In no particular order:
High hopes once existed for Giants Gaming. In the early goings of the 2015 LCS Summer Split, the European squad used smart lane swap scouting to manipulate the starting phase of the game into their favor. Over time, Giants stagnated and became complacent, relying on teams with worse rosters to skate through on weak strategy.
Now, Giants are one of those teams. Like Giants, recent addition Tri “k0u” Tin Lam once looked like a hopeful on Cloud9 Eclipse, but has since spent years building a resume of transient Challenger teams without finding purchase. Federico "Fr3deric" Lizondo was an underrated piece of Giants Gaming that at times looked like their second or third best player, whose map movements allowed Giants to stall and stack ridiculous triple Tear of the Goddess compositions. k0u hasn’t had the same creativity, but his improved aggressiveness might give Giants a different spin — if they can get out of their rut.
Peter "Atom" Thomsen is a jack-of-all trades solo queue player who reportedly specialized more in jungle than anything. That doesn’t mean he can’t be an upgrade to Jorge "Werlyb" Casanovas, given the latter player's two-champion pool, but it’s hard to properly assess him or to grade him highly without experience.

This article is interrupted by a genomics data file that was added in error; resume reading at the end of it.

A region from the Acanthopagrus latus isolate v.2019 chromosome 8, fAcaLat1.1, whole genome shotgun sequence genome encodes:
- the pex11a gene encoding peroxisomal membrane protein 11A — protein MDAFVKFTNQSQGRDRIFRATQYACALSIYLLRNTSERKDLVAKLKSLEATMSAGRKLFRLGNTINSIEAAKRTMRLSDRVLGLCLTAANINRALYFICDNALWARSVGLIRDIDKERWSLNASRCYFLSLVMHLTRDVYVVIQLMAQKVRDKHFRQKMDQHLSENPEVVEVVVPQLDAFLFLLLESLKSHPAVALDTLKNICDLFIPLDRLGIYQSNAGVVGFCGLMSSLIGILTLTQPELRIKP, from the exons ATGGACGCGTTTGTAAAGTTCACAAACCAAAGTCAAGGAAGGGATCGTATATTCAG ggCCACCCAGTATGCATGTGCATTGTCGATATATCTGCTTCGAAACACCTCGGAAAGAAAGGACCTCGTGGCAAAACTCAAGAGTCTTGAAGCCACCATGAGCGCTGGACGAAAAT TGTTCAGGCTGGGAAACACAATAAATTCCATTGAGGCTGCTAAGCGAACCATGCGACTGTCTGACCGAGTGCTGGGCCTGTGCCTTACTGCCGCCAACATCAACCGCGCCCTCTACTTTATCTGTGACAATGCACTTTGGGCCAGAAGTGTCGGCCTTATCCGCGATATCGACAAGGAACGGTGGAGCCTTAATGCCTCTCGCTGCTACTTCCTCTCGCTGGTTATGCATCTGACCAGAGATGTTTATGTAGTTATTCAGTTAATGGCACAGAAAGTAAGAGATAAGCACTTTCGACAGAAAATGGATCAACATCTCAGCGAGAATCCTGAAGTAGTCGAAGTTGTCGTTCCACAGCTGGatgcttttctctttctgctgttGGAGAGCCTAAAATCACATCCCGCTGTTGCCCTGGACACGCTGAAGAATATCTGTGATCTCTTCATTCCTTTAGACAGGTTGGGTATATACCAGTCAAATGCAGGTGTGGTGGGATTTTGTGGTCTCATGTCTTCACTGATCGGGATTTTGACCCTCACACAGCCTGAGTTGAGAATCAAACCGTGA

As for standing members, one can only really call Swedish support Oskar “G0DFRED” Lundström a true G0D of Morgana with low win rates on every other offering. Though G0DFRED might be the player on the roster with the greatest chance for growth. Adrián “Adryh” Pérez’s performances have been a little over-valued, since he worked as a wait-and-finish player for mid laner Isaac “xPepii” Flores, who may lose motivation if he has another season where he’s responsible for 37.3% of his team’s damage output.
The thing that has me most despondent over Giants, however, has more to do with their seeming unwillingness to evolve. This could prevent them from properly working in new players, and if they try to employ a similar strategy to last split, the more fast-paced games of the new season could make them easily trod upon by almost every other team in the league. One can only hope Atom and k0u are the keys to breathing life back into the Giants.
One of the first announcements of the new offseason featured the re-signing of Erlend "Nukeduck" Våtevik Holm. Many hoped larger acquisitions would follow. That, very obviously, didn’t happen.
With soaring contract prices in the new climate, ROCCAT scraped together a less impressive roster than last season’s offering, including some old faces from SK Gaming and remnants of Gambit. Recent performances of most of these players might bring a cringe to the faces of readers, but Simon “fredy122” Payne, Karim "Airwaks" Benghalia, and Edward “Edward” — yes, we’re back to Edward — Abgaryan have all had moments where they were, if not elite, at least above average.
Especially in the case of fredy122, tanky zoning tops are drifting back into favor. Airwaks never really got his due, and his dependability might momentarily bolster ROCCAT in the rankings. Edward showed somewhat renewed motivation last summer, and heavy engage is still in style.